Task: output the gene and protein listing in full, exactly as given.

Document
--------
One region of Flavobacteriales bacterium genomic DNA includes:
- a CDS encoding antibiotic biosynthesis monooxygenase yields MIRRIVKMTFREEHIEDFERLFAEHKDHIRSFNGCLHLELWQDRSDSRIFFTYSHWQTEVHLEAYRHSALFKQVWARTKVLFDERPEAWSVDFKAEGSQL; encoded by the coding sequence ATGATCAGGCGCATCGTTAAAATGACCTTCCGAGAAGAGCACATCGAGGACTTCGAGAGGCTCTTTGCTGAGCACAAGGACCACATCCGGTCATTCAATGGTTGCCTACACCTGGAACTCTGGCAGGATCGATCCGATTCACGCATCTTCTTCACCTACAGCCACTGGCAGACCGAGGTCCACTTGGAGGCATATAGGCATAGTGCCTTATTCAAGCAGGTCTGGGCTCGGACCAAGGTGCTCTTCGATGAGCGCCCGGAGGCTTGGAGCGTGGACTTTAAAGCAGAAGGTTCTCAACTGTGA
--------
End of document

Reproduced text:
One region of Flavobacteriales bacterium genomic DNA includes:
- a CDS encoding antibiotic biosynthesis monooxygenase yields MIRRIVKMTFREEHIEDFERLFAEHKDHIRSFNGCLHLELWQDRSDSRIFFTYSHWQTEVHLEAYRHSALFKQVWARTKVLFDERPEAWSVDFKAEGSQL; encoded by the coding sequence ATGATCAGGCGCATCGTTAAAATGACCTTCCGAGAAGAGCACATCGAGGACTTCGAGAGGCTCTTTGCTGAGCACAAGGACCACATCCGGTCATTCAATGGTTGCCTACACCTGGAACTCTGGCAGGATCGATCCGATTCACGCATCTTCTTCACCTACAGCCACTGGCAGACCGAGGTCCACTTGGAGGCATATAGGCATAGTGCCTTATTCAAGCAGGTCTGGGCTCGGACCAAGGTGCTCTTCGATGAGCGCCCGGAGGCTTGGAGCGTGGACTTTAAAGCAGAAGGTTCTCAACTGTGA